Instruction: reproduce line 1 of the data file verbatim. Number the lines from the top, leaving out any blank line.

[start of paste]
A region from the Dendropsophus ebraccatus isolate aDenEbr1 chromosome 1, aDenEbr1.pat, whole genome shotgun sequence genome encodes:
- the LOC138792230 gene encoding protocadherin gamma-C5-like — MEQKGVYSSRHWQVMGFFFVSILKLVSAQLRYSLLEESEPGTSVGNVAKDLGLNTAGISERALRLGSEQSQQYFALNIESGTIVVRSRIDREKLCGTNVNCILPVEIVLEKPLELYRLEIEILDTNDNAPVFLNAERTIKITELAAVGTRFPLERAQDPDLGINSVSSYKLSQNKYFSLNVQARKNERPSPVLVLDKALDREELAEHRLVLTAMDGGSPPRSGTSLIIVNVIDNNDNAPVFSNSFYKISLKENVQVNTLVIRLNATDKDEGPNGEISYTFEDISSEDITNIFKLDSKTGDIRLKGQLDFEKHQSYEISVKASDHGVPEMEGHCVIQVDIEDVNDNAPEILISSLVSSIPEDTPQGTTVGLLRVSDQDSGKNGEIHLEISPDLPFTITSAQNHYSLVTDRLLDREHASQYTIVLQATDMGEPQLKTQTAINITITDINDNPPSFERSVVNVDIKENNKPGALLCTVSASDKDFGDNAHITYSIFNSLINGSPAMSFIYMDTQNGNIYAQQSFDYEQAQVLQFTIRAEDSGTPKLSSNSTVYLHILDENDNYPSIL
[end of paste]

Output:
A region from the Dendropsophus ebraccatus isolate aDenEbr1 chromosome 1, aDenEbr1.pat, whole genome shotgun sequence genome encodes: